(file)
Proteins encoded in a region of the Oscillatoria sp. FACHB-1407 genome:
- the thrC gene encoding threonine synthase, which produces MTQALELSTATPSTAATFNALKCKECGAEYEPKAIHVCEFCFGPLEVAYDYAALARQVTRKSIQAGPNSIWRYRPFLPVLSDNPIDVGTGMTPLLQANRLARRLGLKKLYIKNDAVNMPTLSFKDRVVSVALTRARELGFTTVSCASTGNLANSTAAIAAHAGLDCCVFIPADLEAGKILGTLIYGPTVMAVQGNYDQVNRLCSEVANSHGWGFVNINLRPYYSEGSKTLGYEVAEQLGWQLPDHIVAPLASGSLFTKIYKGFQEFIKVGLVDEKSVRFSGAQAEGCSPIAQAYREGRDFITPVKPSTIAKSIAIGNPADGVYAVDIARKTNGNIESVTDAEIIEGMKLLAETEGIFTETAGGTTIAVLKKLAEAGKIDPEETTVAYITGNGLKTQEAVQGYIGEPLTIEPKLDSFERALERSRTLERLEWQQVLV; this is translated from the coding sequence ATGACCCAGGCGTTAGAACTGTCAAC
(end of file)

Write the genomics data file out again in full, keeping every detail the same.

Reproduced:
Proteins encoded in a region of the Oscillatoria sp. FACHB-1407 genome:
- the thrC gene encoding threonine synthase, which produces MTQALELSTATPSTAATFNALKCKECGAEYEPKAIHVCEFCFGPLEVAYDYAALARQVTRKSIQAGPNSIWRYRPFLPVLSDNPIDVGTGMTPLLQANRLARRLGLKKLYIKNDAVNMPTLSFKDRVVSVALTRARELGFTTVSCASTGNLANSTAAIAAHAGLDCCVFIPADLEAGKILGTLIYGPTVMAVQGNYDQVNRLCSEVANSHGWGFVNINLRPYYSEGSKTLGYEVAEQLGWQLPDHIVAPLASGSLFTKIYKGFQEFIKVGLVDEKSVRFSGAQAEGCSPIAQAYREGRDFITPVKPSTIAKSIAIGNPADGVYAVDIARKTNGNIESVTDAEIIEGMKLLAETEGIFTETAGGTTIAVLKKLAEAGKIDPEETTVAYITGNGLKTQEAVQGYIGEPLTIEPKLDSFERALERSRTLERLEWQQVLV; this is translated from the coding sequence ATGACCCAGGCGTTAGAACTGTCAAC